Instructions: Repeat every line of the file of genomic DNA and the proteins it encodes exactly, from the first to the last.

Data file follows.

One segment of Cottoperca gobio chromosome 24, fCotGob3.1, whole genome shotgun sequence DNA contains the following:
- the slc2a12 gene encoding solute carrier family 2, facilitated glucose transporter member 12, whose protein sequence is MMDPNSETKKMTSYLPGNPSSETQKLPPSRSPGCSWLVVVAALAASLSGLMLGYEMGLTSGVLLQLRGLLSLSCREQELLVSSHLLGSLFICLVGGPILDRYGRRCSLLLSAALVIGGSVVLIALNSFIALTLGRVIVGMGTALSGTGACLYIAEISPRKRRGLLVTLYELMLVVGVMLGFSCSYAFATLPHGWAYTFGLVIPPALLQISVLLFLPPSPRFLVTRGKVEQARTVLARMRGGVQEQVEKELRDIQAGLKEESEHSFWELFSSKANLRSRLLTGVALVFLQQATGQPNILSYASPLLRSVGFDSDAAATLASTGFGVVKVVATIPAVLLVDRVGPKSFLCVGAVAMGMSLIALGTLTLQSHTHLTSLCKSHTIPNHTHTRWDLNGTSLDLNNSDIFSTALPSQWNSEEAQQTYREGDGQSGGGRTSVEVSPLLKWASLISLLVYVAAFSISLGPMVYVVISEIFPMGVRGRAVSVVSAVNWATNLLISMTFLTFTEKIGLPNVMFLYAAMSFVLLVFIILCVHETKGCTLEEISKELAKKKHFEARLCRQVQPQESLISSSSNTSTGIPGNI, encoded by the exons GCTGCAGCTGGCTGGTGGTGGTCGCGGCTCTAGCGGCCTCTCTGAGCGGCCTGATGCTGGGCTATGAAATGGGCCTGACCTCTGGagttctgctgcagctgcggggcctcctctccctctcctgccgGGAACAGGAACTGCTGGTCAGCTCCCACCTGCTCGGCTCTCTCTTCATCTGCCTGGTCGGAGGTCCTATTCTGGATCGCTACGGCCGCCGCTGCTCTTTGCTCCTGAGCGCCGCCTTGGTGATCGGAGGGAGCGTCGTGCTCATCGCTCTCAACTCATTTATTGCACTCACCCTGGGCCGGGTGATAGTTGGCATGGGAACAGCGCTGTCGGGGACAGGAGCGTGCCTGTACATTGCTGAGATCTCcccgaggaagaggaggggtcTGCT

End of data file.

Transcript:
One segment of Cottoperca gobio chromosome 24, fCotGob3.1, whole genome shotgun sequence DNA contains the following:
- the slc2a12 gene encoding solute carrier family 2, facilitated glucose transporter member 12, whose protein sequence is MMDPNSETKKMTSYLPGNPSSETQKLPPSRSPGCSWLVVVAALAASLSGLMLGYEMGLTSGVLLQLRGLLSLSCREQELLVSSHLLGSLFICLVGGPILDRYGRRCSLLLSAALVIGGSVVLIALNSFIALTLGRVIVGMGTALSGTGACLYIAEISPRKRRGLLVTLYELMLVVGVMLGFSCSYAFATLPHGWAYTFGLVIPPALLQISVLLFLPPSPRFLVTRGKVEQARTVLARMRGGVQEQVEKELRDIQAGLKEESEHSFWELFSSKANLRSRLLTGVALVFLQQATGQPNILSYASPLLRSVGFDSDAAATLASTGFGVVKVVATIPAVLLVDRVGPKSFLCVGAVAMGMSLIALGTLTLQSHTHLTSLCKSHTIPNHTHTRWDLNGTSLDLNNSDIFSTALPSQWNSEEAQQTYREGDGQSGGGRTSVEVSPLLKWASLISLLVYVAAFSISLGPMVYVVISEIFPMGVRGRAVSVVSAVNWATNLLISMTFLTFTEKIGLPNVMFLYAAMSFVLLVFIILCVHETKGCTLEEISKELAKKKHFEARLCRQVQPQESLISSSSNTSTGIPGNI, encoded by the exons GCTGCAGCTGGCTGGTGGTGGTCGCGGCTCTAGCGGCCTCTCTGAGCGGCCTGATGCTGGGCTATGAAATGGGCCTGACCTCTGGagttctgctgcagctgcggggcctcctctccctctcctgccgGGAACAGGAACTGCTGGTCAGCTCCCACCTGCTCGGCTCTCTCTTCATCTGCCTGGTCGGAGGTCCTATTCTGGATCGCTACGGCCGCCGCTGCTCTTTGCTCCTGAGCGCCGCCTTGGTGATCGGAGGGAGCGTCGTGCTCATCGCTCTCAACTCATTTATTGCACTCACCCTGGGCCGGGTGATAGTTGGCATGGGAACAGCGCTGTCGGGGACAGGAGCGTGCCTGTACATTGCTGAGATCTCcccgaggaagaggaggggtcTGCT